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Review: The Penelopiad by Margaret Atwood

I first read The Penelopiad years ago and I remember being impressed the first time around. It presented ideas that were new to me at the time, particularly about the double standards women have to suffer through in the modern day and in history and myth. It’s still thought provoking and I love Margaret Atwood’s treatment of the mythical material. She draws on sources other than The Odyssey so we’re treated to details about Penelope’s childhood that I’d never heard of before, despite my interest in Greco-Roman mythology. I also loved her vision of the afterlife, with Penelope observing and interpreting the modern age from beyond the grave and through a Bronze Age lens.

The maids are also interesting, providing a different perspective on Penelope’s account. At first they seem like a Greek chorus, recounting their own fates and the events Penelope describes in various musical forms (ballad, sea shanty, lament etc.). Incidentally, The Penelopiad would make a great radio drama, play or film/TV series; I would love to see the maids’ songs brought to life with music. But as the story progresses their version of events start to diverge from Penelope’s, calling into question her reliability as a narrator. It’s very appropriate, given Penelope is a self-confessed “liar” and the whole book frequently challenges the mythical elements of Odysseus’ voyage.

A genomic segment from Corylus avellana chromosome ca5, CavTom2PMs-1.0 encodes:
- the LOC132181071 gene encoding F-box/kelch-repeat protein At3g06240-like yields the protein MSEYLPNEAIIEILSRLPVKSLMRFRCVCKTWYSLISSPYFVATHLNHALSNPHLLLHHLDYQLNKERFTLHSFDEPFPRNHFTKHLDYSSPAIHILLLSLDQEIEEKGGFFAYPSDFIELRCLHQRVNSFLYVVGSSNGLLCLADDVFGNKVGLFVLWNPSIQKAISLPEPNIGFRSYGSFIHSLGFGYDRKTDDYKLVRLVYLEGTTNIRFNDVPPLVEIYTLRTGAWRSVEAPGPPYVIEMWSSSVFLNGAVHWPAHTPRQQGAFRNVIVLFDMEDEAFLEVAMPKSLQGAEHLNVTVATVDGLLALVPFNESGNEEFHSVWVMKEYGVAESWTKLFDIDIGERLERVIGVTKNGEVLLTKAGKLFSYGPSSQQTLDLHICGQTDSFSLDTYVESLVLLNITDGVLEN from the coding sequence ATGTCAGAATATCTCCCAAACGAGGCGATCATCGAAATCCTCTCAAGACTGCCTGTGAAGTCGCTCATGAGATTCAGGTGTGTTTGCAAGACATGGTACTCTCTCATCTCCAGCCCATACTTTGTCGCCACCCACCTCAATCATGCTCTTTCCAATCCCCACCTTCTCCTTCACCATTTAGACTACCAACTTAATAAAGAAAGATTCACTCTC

In any event, The Penelopiad is a satisfying read in that it picks apart plot holes in The Odyssey, like Penelope’s failure to recognize Odysseus and his interpretation of her goose dream. Atwood’s version, including the relationship between Penelope and the maids, was inspired and based on these inconsistencies, which I found interesting. There’s even an ‘anthropological lecture’ that deconstructs certain esoteric takes on the myth.

My only complaint relates to the rather toxic relationships Penelope has with nearly every other female character, other than the maids (and look how that turned out). She’s unimpressed with the Nurse, seeing her as an Odysseus toady. She’s ambivalent towards her own mother and dislikes her mother-in-law. And she hates Helen. This is a little disappointing, though perhaps that’s the point. Penelope might be critical of the men in her life, including Odysseus and Telemachus, but that doesn’t mean she isn’t a product of her misogynistic culture. Of course, Atwood’s Helen is pretty insufferable, which seems a bit lazy. It’s easy to follow thousands of years worth of writers and portray Helen as sociopathically self-centred and vain, after all. Given Atwood’s reputation as a feminist writer, I expected a more interesting interpretation of Helen.

That being said, I still enjoyed The Penelopiad. It’s fairly short, so it can be read in an afternoon, but it’s so deeply layered you can find something new with every rereading. For all that, it’s extremely readable, which is no small thing for a literary novel. As a narrator, Penelope is witty and a little caustic, making her perfectly suited to a book that deconstructs The Odyssey and the glorification of Greek heroes like Odysseus. I think familiarity with the mythical material would yield a richer reading, but since Penelope basically retells the whole story it can be read and enjoyed by a Greek mythology novice too.

Alternative Title: Penny and her Pets

Best Line:

If a man takes pride in his disguising skills, it would be a foolish wife who would claim to recognise him: it’s always an imprudence to step between a man and the reflection of his own cleverness.


Rating: 4 out of 5.


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